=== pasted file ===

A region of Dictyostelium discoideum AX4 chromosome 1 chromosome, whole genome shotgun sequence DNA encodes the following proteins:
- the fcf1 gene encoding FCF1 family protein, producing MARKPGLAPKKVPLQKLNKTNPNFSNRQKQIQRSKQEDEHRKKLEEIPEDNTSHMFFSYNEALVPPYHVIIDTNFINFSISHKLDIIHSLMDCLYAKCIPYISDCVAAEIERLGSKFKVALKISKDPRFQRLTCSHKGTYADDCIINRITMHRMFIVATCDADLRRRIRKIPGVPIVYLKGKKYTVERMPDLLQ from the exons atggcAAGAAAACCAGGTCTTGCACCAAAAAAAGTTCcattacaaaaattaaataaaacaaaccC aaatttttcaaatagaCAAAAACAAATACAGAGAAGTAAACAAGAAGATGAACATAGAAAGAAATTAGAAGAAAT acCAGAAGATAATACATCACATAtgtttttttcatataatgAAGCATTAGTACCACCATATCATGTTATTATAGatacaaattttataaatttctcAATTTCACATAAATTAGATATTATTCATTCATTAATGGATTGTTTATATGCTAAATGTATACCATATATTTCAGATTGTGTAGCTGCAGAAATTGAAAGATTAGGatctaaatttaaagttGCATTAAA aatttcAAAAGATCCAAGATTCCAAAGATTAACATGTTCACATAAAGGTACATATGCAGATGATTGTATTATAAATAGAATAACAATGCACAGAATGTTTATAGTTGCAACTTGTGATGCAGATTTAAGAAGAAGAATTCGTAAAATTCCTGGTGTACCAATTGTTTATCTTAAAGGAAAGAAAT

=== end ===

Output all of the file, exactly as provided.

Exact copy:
A region of Dictyostelium discoideum AX4 chromosome 1 chromosome, whole genome shotgun sequence DNA encodes the following proteins:
- the fcf1 gene encoding FCF1 family protein, producing MARKPGLAPKKVPLQKLNKTNPNFSNRQKQIQRSKQEDEHRKKLEEIPEDNTSHMFFSYNEALVPPYHVIIDTNFINFSISHKLDIIHSLMDCLYAKCIPYISDCVAAEIERLGSKFKVALKISKDPRFQRLTCSHKGTYADDCIINRITMHRMFIVATCDADLRRRIRKIPGVPIVYLKGKKYTVERMPDLLQ from the exons atggcAAGAAAACCAGGTCTTGCACCAAAAAAAGTTCcattacaaaaattaaataaaacaaaccC aaatttttcaaatagaCAAAAACAAATACAGAGAAGTAAACAAGAAGATGAACATAGAAAGAAATTAGAAGAAAT acCAGAAGATAATACATCACATAtgtttttttcatataatgAAGCATTAGTACCACCATATCATGTTATTATAGatacaaattttataaatttctcAATTTCACATAAATTAGATATTATTCATTCATTAATGGATTGTTTATATGCTAAATGTATACCATATATTTCAGATTGTGTAGCTGCAGAAATTGAAAGATTAGGatctaaatttaaagttGCATTAAA aatttcAAAAGATCCAAGATTCCAAAGATTAACATGTTCACATAAAGGTACATATGCAGATGATTGTATTATAAATAGAATAACAATGCACAGAATGTTTATAGTTGCAACTTGTGATGCAGATTTAAGAAGAAGAATTCGTAAAATTCCTGGTGTACCAATTGTTTATCTTAAAGGAAAGAAAT